A Rush University graduate student has committed to run 54 miles on Saturday in honor of her professor’s late mother, Kathleen Mai, who died from idiopathic pulmonary fibrosis (IPF), an incurable lung disease that results in deep tissue thickening and stiffening. The 5k/10k run and walk will be held at the Danada Equistrian Track in Wheaton, Ill., on Saturday, April 19 at 10 a.m.
The student, Sarah Brundidge, committed to run 54 miles—one mile for each year Mai lived—to raise funds for respiratory care research. The run is a fundraising event for the Kathleen Mai Research Fund, established to support student research projects in respiratory.
Mai’s daughter, Meagan Dubosky, assistant professor of respiratory care at Rush, established the fund along with the help of members from the respiratory care program’s student government. To date, more than $34,000 has been raised.
Children’s half-mile run/walk and Easter egg hunt to follow at 1 p.m. The last leg of Brundidge’s epic run will be around 2 p.m.
Dr. Latania Logan
Infections caused by a specific type of antibiotic-resistant bacteria are on the rise in U.S. children, according to new study published in the Journal of the Pediatric Infectious Diseases Society. While still rare, the bacteria are increasingly found in children of all ages, especially those 1-5 years old, raising concerns about dwindling treatment options.
“Some infections in children that have typically been treated with oral antibiotics in the past may now require hospitalization, treatment with intravenous drugs, or both, as there may not be an oral treatment option available,” said Dr. Latania K. Logan, lead author of the study and an assistant professor of pediatrics and pediatric infectious disease specialist at Rush University Medical Center.
The team of researchers led by Logan analyzed resistance patterns in approximately 370,000 bacterial cultures from pediatric patients collected nationwide between 1999 and 2011.
They found that the prevalence is increasing in a resistant type of bacteria, which produces a key enzyme, extended-spectrum beta-lactamase (ESBL), that thwarts many strong antibiotics, making them ineffective.
Dr. Jonathan Myers waits to deliver residency “match” results.
A group of 128 anxious fourth-year medical students from Rush Medical College will gather together at the Union League Club of Chicago on Friday, March 21, to learn where they will begin their residency training.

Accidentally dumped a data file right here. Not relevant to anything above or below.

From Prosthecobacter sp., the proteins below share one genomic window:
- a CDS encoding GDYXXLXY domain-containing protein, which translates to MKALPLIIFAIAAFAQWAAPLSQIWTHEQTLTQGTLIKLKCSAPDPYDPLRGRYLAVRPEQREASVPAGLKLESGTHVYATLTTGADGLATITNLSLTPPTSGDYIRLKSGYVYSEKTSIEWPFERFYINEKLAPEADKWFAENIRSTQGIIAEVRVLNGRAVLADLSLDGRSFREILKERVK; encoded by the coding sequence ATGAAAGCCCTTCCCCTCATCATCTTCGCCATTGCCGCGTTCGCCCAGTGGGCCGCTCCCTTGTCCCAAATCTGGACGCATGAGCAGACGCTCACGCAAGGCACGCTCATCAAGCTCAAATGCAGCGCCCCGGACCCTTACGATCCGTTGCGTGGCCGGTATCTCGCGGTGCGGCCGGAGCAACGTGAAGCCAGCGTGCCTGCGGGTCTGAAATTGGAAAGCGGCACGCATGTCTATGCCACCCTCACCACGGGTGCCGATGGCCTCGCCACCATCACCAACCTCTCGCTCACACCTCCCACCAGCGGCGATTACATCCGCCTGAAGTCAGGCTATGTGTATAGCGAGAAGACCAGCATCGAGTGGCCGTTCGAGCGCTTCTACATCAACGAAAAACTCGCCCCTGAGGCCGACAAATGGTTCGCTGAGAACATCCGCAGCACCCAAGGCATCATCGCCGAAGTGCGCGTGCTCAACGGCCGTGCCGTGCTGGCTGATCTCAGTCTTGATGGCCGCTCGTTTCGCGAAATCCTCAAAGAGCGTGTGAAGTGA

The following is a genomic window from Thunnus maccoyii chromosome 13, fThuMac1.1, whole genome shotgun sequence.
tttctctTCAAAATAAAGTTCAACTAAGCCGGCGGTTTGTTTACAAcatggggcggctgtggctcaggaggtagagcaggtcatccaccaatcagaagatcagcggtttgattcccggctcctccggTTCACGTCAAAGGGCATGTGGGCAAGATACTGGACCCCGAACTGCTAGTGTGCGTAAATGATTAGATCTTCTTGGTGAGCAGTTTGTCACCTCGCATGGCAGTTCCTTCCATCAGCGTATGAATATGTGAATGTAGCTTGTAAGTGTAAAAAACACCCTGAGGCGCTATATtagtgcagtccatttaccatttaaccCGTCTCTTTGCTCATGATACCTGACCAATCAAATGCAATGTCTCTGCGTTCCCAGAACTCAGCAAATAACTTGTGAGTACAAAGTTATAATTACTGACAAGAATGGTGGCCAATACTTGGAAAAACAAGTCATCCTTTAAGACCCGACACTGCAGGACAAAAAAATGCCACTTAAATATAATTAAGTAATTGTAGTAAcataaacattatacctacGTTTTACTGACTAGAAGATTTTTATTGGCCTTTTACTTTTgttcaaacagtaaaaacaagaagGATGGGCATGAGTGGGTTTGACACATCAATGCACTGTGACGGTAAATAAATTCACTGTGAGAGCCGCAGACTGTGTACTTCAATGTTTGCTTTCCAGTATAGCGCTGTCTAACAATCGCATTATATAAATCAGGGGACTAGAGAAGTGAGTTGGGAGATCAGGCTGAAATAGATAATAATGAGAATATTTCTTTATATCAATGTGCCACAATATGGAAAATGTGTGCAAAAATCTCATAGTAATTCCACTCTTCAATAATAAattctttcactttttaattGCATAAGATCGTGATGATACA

At 11 a.m., medical students across the U.S. simultaneously open envelopes containing information about their future in medicine. It is the culmination of a process that begins in the fall, when senior medical students apply to residency programs through a nationally computerized system. After interviewing at prospective programs, students electronically rank the programs in their order of preference.
Depending on a student’s chosen specialty, residencies last from three to six years and lead to eligibility for board certification in a primary care, or medical or surgical specialty. The residency is composed almost entirely of the care of hospitalized or clinic patients with supervision by more senior physicians.
This year marks the 176th anniversary of Rush Medical College and the 41th anniversary of Rush University. Rush Medical College is the first medical school in Chicago and was chartered in 1837, two days before the city of Chicago obtained its charter. It is part of Rush University Medical Center.
Media: Contact Rush Media Relations at (312) 942-5159 or page at 312-942-6000, enter PIN 1100, if you plan to attend or for more details.
The new Rush Family Birth Center opened Sunday, March 9, as babies, moms and families moved in. With labor and delivery, mother baby and neonatal intensive care all on one floor, this center is transforming the care offered to women and children at Rush.
Donning green shirts with “Family Birth Center” on the back, hundreds of Rush employees started their day at 5 a.m. on Sunday. These collaborative teams included nurses, patient care technicians, physicians, students, information services professionals, environmental services staff, transport team members, security officers, food and nutrition staff, engineering staff and many more.
Whether staff members were wheeling our youngest patients to their new private rooms in the neonatal intensive care unit (NICU), packing up items in crates or boxes, saying tearful farewells to the old space or high fiving in the halls, it was a day to remember and be proud of at Rush. Continue reading
Dr. Pete Batra has been appointed chairperson of the Department of Otolaryngology-Head and Neck Surgery at Rush University Medical Center. He joined Rush in January from the University of Texas Southwestern Medical Center in Dallas, where he was an associate professor and co-director of the Comprehensive Skull Base Program.
Batra is an internationally recognized rhinologist who has given more than 150 invited lectures and presentations nationally and abroad on sinonasal and skull base disease. His research endeavors have resulted in more than 110 peer-review articles and book chapters.
“Dr. Batra is a leader in the field of otolaryngology-head and neck Surgery,” said Dr. Thomas Deutsch, dean of Rush Medical College and provost of Rush University. “He will be a major asset to Rush and we are fortunate to have his leadership.”
Read the news release.